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Veera Puran Appu
Born Veerahennedige Francisco Fernando
(1812-11-07)November 7, 1812[1]
Uyana, Moratuwa, Western Province, Kingdom of Kandy[2]
Died August 8, 1848(1848-08-08) (aged 35)[1]
Bogambara grounds, Kandy, Central Province, British Ceylon[2]
Cause of death
Executed by the British by firing squad
Residence Ratnapura, Sabaragamuwa Province
Nationality Sri Lankan
Other names Puran Appu
Francisco Fernando
Ethnicity Sinhalese
Occupation Political, Economic and Social revolutionary
Known for A leader in the Rebellion of 1848
Home town Moratuwa, Western Province, Sri Lanka
Height 5ft 7½ in
Spouse(s) Bandaramenike (1847)[3]
Children One daughter[3]
Parent(s) Kalistoru Fernando (Father)
Madam Helena (Mother)[2]
Relatives Marcellenus Fernando (Uncle)
Gunnepana Arachchi (Father in Law)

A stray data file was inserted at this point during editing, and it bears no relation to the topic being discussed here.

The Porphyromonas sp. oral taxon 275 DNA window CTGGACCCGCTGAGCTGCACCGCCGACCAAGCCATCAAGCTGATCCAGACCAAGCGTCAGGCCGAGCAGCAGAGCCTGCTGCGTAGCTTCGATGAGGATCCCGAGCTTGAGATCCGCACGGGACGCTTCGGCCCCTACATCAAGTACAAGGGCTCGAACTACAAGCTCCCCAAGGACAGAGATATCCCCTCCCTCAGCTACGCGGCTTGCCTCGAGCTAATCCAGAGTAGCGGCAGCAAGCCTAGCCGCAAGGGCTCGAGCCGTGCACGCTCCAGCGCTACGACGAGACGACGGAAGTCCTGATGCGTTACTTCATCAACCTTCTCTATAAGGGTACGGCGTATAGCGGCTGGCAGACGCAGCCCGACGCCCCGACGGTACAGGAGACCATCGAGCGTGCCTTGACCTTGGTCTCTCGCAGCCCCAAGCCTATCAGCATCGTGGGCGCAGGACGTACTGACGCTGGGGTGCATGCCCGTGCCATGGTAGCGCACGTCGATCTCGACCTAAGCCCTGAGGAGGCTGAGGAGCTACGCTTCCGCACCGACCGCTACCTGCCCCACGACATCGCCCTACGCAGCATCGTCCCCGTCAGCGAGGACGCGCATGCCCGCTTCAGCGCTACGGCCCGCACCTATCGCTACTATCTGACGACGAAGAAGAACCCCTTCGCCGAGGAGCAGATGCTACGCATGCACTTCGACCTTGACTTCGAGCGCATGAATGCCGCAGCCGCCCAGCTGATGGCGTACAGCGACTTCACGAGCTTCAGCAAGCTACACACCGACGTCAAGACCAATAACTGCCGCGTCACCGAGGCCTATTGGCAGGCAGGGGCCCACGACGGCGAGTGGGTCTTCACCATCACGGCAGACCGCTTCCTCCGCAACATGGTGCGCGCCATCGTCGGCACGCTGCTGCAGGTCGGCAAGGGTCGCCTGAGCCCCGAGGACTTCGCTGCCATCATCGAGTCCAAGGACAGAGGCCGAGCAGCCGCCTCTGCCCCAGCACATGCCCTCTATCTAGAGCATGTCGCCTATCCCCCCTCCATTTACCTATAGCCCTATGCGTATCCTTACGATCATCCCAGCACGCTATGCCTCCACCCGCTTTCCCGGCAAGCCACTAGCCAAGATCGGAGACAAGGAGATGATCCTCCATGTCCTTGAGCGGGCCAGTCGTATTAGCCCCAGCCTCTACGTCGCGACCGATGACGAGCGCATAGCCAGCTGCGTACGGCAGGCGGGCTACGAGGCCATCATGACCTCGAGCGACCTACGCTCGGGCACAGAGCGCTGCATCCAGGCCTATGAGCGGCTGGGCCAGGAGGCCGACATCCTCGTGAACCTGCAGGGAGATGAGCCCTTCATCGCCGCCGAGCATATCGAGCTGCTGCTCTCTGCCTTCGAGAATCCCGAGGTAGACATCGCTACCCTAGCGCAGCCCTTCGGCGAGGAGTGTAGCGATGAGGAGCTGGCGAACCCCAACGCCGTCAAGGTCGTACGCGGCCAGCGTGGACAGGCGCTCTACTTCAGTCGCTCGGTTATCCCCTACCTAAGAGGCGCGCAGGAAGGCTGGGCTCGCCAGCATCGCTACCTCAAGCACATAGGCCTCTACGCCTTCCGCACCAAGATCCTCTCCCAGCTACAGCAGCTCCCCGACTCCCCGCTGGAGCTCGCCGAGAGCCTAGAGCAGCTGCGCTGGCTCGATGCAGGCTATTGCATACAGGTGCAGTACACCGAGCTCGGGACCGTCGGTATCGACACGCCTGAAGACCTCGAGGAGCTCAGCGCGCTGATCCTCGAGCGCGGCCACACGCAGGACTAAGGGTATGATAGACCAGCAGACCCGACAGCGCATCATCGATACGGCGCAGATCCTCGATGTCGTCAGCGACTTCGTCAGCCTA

Weerahennadige Francisco Fernando alias Puran Appu (Sinhala පුරන් අප්පු) is one of the notable personalities in Sri Lanka's history. He was born on November 1812 in the coastal town of Moratuwa. He left Moratuwa at the age of 13 and stayed in Ratnapura with his uncle, who was the first Sinhalese proctor, and moved to the Uva province. In early 1847, he met and married Bandara Menike, the daughter of Gunnepana Arachchi in Kandy. He was captured by the British after the failure of Matale Rebellion along with Gongalegoda Banda and Ven. Kudapola Thera. He was executed by a firing squad on August 8, 1848. His body barred in Matale.

The Hero[edit]

He is the only personality to emerge from Sri Lanka's history, clad in the garb of folk hero. He rose from among the common people and he dared to challenge the might of British imperialism at its peak of power and glory during the Victorian era.[4] On 28.07.48 Puran Appu led an attack on Matale. This was successful. However, the other leaders who attacked Kurunegala and Wariyapola failed. Governor Viscount Torrington in a letter to Earl Grey, the Colonial Secretary in London dated October 9, 1849 “I remind you of the last words of Puranappu. He held up his hands and said if there had been half a dozen such men as me to lead, there would not be a white man living in the Kandyan Province. This is true. If there had been such leaders without doubt for a time we should have lost the country.”[5]